Russians Attack Ukrainian Journalists in Berlin

On May 9, in Berlin, the 1 + 1 TV channel camera crew was attacked by Russians who were celebrating Victory Day over Nazism in Germany. The incident took place in Treptower Park near the Soviet Memorial. According to TV presenter Natalia Moseychuk, on the eve of May 8, the Ukrainian diaspora, together with Ukrainian diplomats, laid wreaths and flowers near the Memorial to honor the memory of those who died during the Second World War.

Next day, another event was held near the Brandenburg Gate — the “Immortal Regiment”, in which many Russians took part. At the same time, the Ukrainian camera crew discovered that the flowers and wreaths laid by the Ukrainians had been removed from the Memorial. At the time of fixing this incident, Russians, who were celebrating Victory Day, were near the Ukrainians. Hearing Ukrainian speech, the Russian group began shouting insults, using offensive language and threatening Ukrainians. In particular, one of the Russians tried to attack a Ukrainian TV presenter with the words “There is no such people, you are nobody, you need to be massacred.”

As a result of the attack on Ukrainian journalists, the Berlin police opened an administrative case, and the perpetrator faces a fine or deportation to the Russian Federation. The blatant impudence of the Russians was intensified by the fact that they behaved like hosts during the celebration and ignored any conventions. It should be noted that the Berlin authorities banned the demonstration of Ukrainian and Russian flags during mass events on May 8-9, but the Russians actually ignored this, using their flag during mass marches.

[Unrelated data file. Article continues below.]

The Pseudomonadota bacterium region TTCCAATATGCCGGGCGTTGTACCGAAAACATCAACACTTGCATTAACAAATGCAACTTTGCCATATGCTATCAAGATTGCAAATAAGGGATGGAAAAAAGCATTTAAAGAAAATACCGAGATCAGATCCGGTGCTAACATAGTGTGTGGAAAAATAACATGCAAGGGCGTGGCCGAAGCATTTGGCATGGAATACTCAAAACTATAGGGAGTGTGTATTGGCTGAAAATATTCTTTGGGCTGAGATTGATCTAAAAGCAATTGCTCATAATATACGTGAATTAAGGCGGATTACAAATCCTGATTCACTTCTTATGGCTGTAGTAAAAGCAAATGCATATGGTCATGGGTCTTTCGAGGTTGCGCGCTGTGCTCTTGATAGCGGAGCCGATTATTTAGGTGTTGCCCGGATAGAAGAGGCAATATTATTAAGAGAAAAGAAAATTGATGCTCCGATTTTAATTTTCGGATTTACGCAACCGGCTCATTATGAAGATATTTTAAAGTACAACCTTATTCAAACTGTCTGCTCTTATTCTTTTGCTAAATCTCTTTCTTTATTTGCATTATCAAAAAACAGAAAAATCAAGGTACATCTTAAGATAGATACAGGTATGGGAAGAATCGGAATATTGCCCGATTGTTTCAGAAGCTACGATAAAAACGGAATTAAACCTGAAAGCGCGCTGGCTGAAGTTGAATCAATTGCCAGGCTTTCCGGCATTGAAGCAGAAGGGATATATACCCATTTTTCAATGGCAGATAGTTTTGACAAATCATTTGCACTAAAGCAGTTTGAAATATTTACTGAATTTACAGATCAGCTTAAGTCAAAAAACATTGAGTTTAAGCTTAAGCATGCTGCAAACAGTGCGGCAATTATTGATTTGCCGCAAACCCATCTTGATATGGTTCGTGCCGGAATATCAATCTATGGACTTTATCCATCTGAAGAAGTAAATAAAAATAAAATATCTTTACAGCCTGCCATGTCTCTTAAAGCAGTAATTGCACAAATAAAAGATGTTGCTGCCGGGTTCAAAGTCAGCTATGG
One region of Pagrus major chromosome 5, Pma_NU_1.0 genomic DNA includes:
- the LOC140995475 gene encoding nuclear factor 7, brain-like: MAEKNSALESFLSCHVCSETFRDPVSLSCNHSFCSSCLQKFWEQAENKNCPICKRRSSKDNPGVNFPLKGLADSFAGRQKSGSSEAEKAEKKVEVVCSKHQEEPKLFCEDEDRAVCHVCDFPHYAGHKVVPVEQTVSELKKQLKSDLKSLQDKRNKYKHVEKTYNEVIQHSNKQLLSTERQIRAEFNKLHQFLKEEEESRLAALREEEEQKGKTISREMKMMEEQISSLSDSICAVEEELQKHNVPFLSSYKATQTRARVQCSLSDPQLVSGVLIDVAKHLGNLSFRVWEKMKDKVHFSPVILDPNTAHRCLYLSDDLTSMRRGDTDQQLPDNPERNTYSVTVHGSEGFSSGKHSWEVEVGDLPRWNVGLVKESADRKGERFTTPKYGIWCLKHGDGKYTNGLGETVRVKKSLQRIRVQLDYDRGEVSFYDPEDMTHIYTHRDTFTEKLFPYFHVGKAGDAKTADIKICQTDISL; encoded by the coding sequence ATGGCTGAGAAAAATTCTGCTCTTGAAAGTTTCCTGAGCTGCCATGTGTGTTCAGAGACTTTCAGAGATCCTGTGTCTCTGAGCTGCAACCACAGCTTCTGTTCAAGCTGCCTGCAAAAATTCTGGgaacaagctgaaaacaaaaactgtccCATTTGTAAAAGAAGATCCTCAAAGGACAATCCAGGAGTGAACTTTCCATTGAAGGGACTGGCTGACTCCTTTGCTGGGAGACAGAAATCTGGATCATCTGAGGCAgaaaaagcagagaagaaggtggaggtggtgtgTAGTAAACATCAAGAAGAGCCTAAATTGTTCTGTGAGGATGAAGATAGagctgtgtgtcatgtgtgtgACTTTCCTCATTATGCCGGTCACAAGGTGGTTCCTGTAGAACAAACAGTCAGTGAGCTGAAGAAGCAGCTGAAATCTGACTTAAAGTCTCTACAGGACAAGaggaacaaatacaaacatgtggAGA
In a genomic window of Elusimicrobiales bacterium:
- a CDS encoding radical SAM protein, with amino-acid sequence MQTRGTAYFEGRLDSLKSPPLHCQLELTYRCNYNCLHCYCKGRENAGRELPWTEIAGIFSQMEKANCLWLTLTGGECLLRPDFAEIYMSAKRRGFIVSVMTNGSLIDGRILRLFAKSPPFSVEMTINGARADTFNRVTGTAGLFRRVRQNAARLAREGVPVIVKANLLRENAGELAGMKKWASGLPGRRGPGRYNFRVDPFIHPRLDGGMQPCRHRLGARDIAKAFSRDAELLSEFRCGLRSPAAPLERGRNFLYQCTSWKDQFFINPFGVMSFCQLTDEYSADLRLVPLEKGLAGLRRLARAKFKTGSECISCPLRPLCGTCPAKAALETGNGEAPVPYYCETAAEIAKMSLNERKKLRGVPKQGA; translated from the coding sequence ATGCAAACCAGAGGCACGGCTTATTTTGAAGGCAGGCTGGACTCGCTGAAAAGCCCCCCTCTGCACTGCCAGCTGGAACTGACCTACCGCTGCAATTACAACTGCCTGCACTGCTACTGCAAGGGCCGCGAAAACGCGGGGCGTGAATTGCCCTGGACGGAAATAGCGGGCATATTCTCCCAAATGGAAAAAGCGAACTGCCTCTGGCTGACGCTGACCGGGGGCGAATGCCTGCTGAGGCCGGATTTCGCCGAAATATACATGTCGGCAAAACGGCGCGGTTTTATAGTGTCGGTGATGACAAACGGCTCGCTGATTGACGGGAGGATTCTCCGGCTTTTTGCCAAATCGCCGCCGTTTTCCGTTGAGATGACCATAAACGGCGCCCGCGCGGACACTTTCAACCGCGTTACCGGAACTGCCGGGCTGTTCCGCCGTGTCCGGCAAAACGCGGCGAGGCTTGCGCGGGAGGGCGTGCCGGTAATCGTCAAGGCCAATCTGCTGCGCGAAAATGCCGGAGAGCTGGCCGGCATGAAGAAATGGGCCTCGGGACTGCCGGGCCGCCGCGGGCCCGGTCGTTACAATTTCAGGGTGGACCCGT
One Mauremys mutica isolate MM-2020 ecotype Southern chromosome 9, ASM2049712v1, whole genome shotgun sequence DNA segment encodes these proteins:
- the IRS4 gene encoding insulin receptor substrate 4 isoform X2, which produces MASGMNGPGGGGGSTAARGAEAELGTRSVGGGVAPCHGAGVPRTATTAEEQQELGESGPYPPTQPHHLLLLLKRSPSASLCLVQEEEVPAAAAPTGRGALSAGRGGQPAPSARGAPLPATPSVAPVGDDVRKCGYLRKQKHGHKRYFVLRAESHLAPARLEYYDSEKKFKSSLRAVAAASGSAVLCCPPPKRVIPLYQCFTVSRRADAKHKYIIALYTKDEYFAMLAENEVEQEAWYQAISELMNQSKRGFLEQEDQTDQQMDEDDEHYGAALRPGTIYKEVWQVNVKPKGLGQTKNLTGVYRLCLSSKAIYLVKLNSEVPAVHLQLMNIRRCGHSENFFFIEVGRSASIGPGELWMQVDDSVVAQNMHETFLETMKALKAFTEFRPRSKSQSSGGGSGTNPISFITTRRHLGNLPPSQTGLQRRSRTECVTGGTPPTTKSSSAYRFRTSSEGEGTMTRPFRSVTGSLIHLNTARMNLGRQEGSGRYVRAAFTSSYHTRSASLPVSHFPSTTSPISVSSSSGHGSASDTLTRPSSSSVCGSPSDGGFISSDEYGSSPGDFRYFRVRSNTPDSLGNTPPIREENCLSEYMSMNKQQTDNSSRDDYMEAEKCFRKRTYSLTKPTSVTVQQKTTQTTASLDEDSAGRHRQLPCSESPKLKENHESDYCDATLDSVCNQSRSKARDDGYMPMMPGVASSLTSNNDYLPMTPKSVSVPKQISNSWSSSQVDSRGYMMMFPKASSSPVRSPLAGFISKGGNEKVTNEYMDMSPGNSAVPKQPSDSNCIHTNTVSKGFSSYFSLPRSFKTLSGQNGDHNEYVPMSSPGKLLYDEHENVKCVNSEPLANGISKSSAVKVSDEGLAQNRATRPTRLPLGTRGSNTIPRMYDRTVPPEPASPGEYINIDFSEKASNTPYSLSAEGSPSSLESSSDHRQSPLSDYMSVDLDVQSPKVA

The fact of the attack on the Ukrainian camera crew confirms the obvious conclusion: the Russians feel hatred for the Ukrainians, which is inherent in them at the genetic level. The Ukrainian language they heard was enough to lose their temper and use an outright aggression and violence against a woman. Modern Russian society is a collective image of a group of Russians in Germany driven by similar motivations and attitudes. That is why it in every possible way supports the genocide of Ukrainians carried out in Ukraine by Russian troops, and Putin’s rating, despite the pressure of sanctions, continues to grow. The average Russian is ready to bear hardships, remaining faithful to his dictator, convinced of the correctness and necessity of the complete genocide of the Ukrainian people. Russian propaganda has gone very far, so the war in Ukraine is an illustration of what awaits every European country if Russia and Russian radical chauvinism, called Rushism, cannot be stopped in Ukraine. Putin has consistently portrayed the West as Russia’s enemy, which must be defeated by any means possible. This means that the unleashing of a major war in Europe between Russia and NATO is by no means a rhetorical question.